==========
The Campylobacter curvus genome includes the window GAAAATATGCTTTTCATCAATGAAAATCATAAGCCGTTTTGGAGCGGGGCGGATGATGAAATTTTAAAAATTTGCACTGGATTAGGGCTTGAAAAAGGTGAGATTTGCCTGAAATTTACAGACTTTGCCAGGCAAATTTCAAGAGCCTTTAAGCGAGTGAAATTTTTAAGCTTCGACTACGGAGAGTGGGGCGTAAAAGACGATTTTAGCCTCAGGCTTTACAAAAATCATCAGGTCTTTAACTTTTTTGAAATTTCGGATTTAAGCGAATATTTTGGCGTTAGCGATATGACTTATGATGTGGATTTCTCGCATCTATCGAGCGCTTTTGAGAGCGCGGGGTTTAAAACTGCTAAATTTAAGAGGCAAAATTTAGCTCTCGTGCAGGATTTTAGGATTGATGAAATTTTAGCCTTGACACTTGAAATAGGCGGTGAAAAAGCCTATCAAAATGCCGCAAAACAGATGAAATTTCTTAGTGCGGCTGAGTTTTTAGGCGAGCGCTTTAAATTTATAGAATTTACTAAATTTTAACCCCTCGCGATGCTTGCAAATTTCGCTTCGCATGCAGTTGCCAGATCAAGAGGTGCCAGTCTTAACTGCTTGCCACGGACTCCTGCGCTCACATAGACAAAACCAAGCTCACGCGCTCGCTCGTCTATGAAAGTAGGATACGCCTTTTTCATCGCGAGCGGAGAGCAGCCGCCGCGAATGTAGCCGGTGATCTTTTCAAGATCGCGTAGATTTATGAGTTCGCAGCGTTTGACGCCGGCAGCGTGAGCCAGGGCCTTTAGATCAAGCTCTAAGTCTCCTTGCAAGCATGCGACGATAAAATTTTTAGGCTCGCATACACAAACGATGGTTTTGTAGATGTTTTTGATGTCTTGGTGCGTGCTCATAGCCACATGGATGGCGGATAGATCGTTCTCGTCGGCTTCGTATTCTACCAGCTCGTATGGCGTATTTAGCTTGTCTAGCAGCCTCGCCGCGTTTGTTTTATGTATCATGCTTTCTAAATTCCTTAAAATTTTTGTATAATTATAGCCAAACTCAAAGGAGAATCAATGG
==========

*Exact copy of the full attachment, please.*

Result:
The Campylobacter curvus genome includes the window GAAAATATGCTTTTCATCAATGAAAATCATAAGCCGTTTTGGAGCGGGGCGGATGATGAAATTTTAAAAATTTGCACTGGATTAGGGCTTGAAAAAGGTGAGATTTGCCTGAAATTTACAGACTTTGCCAGGCAAATTTCAAGAGCCTTTAAGCGAGTGAAATTTTTAAGCTTCGACTACGGAGAGTGGGGCGTAAAAGACGATTTTAGCCTCAGGCTTTACAAAAATCATCAGGTCTTTAACTTTTTTGAAATTTCGGATTTAAGCGAATATTTTGGCGTTAGCGATATGACTTATGATGTGGATTTCTCGCATCTATCGAGCGCTTTTGAGAGCGCGGGGTTTAAAACTGCTAAATTTAAGAGGCAAAATTTAGCTCTCGTGCAGGATTTTAGGATTGATGAAATTTTAGCCTTGACACTTGAAATAGGCGGTGAAAAAGCCTATCAAAATGCCGCAAAACAGATGAAATTTCTTAGTGCGGCTGAGTTTTTAGGCGAGCGCTTTAAATTTATAGAATTTACTAAATTTTAACCCCTCGCGATGCTTGCAAATTTCGCTTCGCATGCAGTTGCCAGATCAAGAGGTGCCAGTCTTAACTGCTTGCCACGGACTCCTGCGCTCACATAGACAAAACCAAGCTCACGCGCTCGCTCGTCTATGAAAGTAGGATACGCCTTTTTCATCGCGAGCGGAGAGCAGCCGCCGCGAATGTAGCCGGTGATCTTTTCAAGATCGCGTAGATTTATGAGTTCGCAGCGTTTGACGCCGGCAGCGTGAGCCAGGGCCTTTAGATCAAGCTCTAAGTCTCCTTGCAAGCATGCGACGATAAAATTTTTAGGCTCGCATACACAAACGATGGTTTTGTAGATGTTTTTGATGTCTTGGTGCGTGCTCATAGCCACATGGATGGCGGATAGATCGTTCTCGTCGGCTTCGTATTCTACCAGCTCGTATGGCGTATTTAGCTTGTCTAGCAGCCTCGCCGCGTTTGTTTTATGTATCATGCTTTCTAAATTCCTTAAAATTTTTGTATAATTATAGCCAAACTCAAAGGAGAATCAATGG